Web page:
Why startups need to control their own destiny

I was in a board meeting last week, and as we reviewed the results one item quickly jumped off the page - the company did a great job signing up a couple of Tier 1 partners but a less than stellar job driving results.  This was not surprising as what happens more often than not is that we can get caught up in the thrill of the chase, signing a big deal for example, but forget that the real work begins after the deal is inked and the press release hits the wire.  Signing a deal in and of itself does not bring on any new customers and the more successful startups understand that.  The teams that can drive successful relationships keep pushing its larger partner, putting together a plan with expected goals, driving implementation, creating product literature for the new partnership, offering new ideas, asking for marketing dollars, and coming up with new innovative campaigns to drive adoption.  They just make things happen and are just as relentless after the deal as they were before the deal was signed.  The less successful teams will let the big partner move at its own pace, dictate the terms, and wait for them to take the next step.   

This brings up another interesting point.  Even if you follow the steps above, this does not guarantee success.  Big companies move slowly and often change their minds.  A relationship with a big company will surely take time and cost you money whether in upfront dollars or expenditures on resources.  And while we would all love to build our business off the back's of other brands and distribution, at the end of the day, in order to create a big winner, it is imperative for startups to control their own destiny.  This means that your business has to be able to grow organically and not have its fate fully dependent on its partners.  What this means is that first and foremost you have to have a killer product, one that people love, can't live without, and share with others.  In this new world of mashups, open APIs, and widgets, startups can easily get distribution.  Getting customers and revenue is a different story altogether.  Remember, distribution doesn't matter if people don't use your product or service so start with the basics and figure out how to make your product a must have that someone will pay for.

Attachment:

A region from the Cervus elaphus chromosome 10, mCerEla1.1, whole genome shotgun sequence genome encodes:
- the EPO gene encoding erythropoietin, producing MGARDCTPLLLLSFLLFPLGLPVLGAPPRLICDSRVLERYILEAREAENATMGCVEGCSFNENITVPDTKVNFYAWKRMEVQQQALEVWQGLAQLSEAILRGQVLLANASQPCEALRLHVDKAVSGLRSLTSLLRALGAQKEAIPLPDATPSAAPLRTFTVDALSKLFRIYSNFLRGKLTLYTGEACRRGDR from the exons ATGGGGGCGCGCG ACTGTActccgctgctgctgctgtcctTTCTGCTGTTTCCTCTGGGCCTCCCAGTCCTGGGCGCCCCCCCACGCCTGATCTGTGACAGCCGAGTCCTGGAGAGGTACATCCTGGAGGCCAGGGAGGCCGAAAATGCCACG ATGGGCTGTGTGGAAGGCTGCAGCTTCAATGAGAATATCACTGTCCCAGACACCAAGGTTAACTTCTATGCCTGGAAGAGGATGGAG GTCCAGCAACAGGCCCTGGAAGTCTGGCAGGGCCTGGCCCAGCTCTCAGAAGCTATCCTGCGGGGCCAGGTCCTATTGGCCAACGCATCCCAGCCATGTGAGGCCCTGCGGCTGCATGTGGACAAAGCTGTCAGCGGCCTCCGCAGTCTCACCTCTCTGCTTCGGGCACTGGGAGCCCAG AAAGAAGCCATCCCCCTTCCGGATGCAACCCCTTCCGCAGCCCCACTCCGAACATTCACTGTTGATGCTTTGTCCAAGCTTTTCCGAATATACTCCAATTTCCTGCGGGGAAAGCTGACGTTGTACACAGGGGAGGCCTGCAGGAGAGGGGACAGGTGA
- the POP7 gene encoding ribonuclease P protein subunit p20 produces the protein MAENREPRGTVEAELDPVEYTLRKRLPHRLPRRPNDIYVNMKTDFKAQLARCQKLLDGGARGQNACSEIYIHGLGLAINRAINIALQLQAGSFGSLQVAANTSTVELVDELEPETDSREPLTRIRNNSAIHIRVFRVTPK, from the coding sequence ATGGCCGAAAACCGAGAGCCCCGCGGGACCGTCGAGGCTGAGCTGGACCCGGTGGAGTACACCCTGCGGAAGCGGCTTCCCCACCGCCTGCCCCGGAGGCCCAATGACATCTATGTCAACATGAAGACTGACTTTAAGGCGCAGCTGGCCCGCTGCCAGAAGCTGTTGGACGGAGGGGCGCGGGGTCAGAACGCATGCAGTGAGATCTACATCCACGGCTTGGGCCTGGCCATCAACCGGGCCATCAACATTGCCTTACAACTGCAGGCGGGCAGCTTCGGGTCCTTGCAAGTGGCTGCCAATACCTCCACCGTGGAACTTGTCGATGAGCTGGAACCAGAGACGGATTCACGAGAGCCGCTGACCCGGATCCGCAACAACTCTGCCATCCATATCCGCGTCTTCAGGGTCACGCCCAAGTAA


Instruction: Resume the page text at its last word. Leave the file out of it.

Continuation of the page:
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This post was written by who has written 358 posts on BeyondVC.

One Response to “Why startups need to control their own destiny”

  1. avneron May 3, 2007 at 8:52 am #

    100% agree.

    i think most investors are actually missing this point. i saw this issue play out from both sides.

    not sure what are the statistics, but i am quite sure most small company/big company partnerships end up disappointing both sides.

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